For many people, 2020 has been a challenging year. So much this year has felt adverse, complicated, and even disappointing. With the fear of the pandemic, the apparent divide in our nation, kids home from school, and the holidays approaching, it can be hard to feel grateful or even happy – especially if you’re feeling anxious or depressed.
How to get out of the gloom
Feeling down, particularly around the holidays, can feel terrible, especially if you’ve tried to get yourself out of the slump but have not been successful. Here are some things that can be good for everyone to practice, especially those who have difficulty finding reasons to smile.
- Take time to evaluate your current circumstances. It can be beneficial to spend at least 15 minutes a day, reflecting on your circumstances with an honest and open mind. Try journaling any thoughts or realizations that enter your thoughts. While this may sound counterintuitive, it can be extremely empowering. While there are circumstances that you can’t control, it’s important to recognize the things that you CAN control. Others can’t prevent you from feeling happy.
- Write down at least one thing that makes you feel thankful. The pandemic has made many of us realize that we often appreciate things the most when we no longer have them. Each day, try writing down at least one thing that made you feel thankful over the past 24 hours. What is one thing that you’re glad that you have or were able to experience? It can be anything, big or small. Some days may be harder to do this than others but try not to go to bed until you’ve thought of one thing about the day that made you grateful.
- Consider how you’d like to move forward. Again, think of things that you can control. It can feel good making a list of things you would like to do or accomplish over a specific time period. The list can be an excellent way to stay focused on the things that you can control, give you something to look forward to, and help you feel good as you scratch things off your list after you’ve completed them.
- Get out of the house. With concerns of the pandemic, stay-at-home orders, and social distancing, you may need to be a little creative on where you go and what you do. If you and your kids are doing work and school from home, the days may start feeling repetitive and dull. And although you may all be home together, if you’re each doing your own thing, you may begin to feel unconnected. Doing something outside of the house as a family or one-on-one with each child can help break the monotony of always being home and allow yourselves to reconnect. Taking a walk, going on short car rides, or taking a bike ride can be great activities outside of the house.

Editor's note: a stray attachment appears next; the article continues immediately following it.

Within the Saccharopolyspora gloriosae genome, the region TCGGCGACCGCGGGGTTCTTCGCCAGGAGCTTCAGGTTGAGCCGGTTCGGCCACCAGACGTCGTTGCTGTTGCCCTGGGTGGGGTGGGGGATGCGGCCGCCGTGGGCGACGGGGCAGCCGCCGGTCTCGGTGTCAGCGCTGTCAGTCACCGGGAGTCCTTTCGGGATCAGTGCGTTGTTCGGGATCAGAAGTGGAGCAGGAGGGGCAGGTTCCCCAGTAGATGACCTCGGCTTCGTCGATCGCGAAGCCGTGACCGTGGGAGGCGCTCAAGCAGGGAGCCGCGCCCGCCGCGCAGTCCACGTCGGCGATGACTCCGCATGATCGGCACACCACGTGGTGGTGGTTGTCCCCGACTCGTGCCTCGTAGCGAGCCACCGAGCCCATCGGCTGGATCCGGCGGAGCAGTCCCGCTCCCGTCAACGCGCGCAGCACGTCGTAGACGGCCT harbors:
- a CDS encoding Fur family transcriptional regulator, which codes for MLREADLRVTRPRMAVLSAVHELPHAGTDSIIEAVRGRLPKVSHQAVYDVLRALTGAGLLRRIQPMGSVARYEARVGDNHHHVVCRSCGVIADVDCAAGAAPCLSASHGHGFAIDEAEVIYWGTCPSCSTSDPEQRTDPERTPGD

Other things to consider
- Have self-compassion. Self-compassion means understanding your emotional state in a non-judgmental way, to be able to turn understanding, acceptance, and love inward. Both kids and adults need self-compassion. Click here to learn more about self-compassion and how you can help your kids have self-compassion.
- Practice Chronicling. It can be helpful to consider how you’ve gotten through other hard times in your life. While past situations may not be what you’re going through now, you can use those times as examples of how you can use similar coping strategies to get through this current situation or anything else that may cause distress in your life. This exercise can also help kids get through difficult times.
- Don’t be afraid to seek professional help. Therapy can help you move forward, especially when, despite your best efforts, you’re unable to feel happy.
In closing, always remember there is hope and, this too shall pass. You have made it through an unprecedented year, and each day brings new opportunities. As we embark on the holiday season, I want you to know that you’re not alone. I wish you a healthy and happy holiday season.